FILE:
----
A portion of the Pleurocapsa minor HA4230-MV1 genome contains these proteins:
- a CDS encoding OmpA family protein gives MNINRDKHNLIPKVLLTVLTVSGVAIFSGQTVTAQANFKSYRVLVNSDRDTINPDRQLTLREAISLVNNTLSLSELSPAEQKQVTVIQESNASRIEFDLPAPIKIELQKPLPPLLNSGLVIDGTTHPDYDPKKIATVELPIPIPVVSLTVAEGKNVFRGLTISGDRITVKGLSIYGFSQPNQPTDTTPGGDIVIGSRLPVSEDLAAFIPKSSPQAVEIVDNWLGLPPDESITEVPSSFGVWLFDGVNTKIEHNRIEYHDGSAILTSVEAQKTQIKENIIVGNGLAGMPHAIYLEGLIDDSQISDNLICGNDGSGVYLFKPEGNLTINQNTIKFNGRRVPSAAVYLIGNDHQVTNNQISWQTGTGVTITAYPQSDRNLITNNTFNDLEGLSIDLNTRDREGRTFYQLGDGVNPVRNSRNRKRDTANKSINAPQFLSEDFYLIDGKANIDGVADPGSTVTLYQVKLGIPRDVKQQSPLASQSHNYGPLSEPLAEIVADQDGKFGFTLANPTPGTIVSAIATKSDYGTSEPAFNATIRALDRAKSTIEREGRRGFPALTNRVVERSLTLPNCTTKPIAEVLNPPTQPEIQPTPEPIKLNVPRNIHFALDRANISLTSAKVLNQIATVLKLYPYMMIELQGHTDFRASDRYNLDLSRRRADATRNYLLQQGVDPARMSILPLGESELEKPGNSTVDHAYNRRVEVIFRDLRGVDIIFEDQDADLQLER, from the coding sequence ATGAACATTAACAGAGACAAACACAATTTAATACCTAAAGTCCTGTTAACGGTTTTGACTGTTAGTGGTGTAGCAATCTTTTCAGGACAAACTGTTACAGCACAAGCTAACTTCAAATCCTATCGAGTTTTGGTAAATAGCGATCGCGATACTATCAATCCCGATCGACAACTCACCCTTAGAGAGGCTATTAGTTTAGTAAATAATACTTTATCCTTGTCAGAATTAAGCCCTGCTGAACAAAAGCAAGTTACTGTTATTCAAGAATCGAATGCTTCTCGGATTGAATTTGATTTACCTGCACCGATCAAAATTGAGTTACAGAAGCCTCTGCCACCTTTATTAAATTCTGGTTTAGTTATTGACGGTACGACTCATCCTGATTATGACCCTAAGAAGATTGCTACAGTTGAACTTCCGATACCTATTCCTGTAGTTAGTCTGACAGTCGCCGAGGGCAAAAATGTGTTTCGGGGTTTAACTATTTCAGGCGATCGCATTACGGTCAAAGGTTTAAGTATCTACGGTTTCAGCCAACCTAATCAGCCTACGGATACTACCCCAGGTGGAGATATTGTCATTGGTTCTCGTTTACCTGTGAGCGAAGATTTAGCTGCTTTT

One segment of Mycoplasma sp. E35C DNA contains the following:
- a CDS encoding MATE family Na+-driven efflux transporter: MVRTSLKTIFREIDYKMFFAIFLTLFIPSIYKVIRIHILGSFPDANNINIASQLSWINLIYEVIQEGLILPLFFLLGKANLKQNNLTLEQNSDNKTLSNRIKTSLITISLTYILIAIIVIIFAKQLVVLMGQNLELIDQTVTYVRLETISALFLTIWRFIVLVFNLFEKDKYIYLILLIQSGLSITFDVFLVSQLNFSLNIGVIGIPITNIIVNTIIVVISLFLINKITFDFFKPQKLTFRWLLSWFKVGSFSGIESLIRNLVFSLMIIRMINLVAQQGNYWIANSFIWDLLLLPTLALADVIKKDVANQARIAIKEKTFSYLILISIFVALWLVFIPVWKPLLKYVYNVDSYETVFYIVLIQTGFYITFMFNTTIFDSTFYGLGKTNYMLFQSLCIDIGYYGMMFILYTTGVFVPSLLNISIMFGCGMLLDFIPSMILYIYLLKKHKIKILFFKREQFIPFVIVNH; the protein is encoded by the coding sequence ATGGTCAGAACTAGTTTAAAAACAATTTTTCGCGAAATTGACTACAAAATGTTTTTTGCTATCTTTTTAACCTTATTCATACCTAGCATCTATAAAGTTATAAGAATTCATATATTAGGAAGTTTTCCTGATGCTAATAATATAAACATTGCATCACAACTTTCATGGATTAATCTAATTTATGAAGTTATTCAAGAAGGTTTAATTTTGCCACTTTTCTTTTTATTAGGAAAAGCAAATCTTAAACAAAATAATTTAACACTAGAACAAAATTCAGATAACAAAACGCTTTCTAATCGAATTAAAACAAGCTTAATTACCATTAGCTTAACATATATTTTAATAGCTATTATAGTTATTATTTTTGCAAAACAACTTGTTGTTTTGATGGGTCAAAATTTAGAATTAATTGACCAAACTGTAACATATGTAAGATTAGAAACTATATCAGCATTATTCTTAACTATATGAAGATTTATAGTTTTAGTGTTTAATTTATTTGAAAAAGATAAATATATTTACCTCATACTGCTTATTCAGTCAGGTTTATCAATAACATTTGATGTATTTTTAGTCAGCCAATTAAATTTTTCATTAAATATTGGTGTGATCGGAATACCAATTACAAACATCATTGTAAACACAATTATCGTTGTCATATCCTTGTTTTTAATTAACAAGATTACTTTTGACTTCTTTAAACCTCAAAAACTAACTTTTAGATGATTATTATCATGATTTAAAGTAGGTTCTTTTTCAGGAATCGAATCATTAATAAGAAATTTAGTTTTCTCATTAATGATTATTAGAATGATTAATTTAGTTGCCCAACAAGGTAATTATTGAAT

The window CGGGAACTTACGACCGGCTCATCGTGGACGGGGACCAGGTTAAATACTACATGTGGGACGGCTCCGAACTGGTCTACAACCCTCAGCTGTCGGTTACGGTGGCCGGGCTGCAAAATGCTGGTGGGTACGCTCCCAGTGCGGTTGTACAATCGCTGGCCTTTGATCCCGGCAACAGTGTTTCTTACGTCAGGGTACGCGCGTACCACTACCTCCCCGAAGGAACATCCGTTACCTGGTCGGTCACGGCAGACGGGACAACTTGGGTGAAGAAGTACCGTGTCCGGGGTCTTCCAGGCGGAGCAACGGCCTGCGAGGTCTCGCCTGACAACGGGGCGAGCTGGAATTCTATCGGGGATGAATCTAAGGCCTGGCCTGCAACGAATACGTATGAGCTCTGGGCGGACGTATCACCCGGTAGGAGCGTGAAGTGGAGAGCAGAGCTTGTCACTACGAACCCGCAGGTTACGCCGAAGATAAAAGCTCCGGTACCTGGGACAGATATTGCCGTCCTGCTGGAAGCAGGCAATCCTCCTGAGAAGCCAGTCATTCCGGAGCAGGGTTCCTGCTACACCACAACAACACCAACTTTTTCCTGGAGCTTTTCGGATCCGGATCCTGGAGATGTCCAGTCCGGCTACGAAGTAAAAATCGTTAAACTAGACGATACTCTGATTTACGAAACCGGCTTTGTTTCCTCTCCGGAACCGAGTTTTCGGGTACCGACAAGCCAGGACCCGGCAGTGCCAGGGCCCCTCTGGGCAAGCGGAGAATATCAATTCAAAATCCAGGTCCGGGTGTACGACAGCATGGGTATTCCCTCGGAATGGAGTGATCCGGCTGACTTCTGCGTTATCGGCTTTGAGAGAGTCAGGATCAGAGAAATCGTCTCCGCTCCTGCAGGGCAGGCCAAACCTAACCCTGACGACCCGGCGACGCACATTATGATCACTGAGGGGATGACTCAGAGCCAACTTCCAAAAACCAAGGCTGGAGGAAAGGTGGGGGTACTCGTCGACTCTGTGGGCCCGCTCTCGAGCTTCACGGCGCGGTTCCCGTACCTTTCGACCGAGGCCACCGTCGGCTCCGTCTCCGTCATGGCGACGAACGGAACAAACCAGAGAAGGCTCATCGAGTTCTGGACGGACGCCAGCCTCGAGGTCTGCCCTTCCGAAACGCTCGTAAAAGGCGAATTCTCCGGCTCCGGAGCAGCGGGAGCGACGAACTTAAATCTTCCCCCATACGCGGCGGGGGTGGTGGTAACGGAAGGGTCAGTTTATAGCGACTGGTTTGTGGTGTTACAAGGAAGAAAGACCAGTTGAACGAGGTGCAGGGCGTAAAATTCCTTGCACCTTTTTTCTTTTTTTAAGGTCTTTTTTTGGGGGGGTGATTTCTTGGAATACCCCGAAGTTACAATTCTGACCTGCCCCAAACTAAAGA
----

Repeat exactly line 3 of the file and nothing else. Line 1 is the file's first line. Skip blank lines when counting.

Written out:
One segment of Mycoplasma sp. E35C DNA contains the following: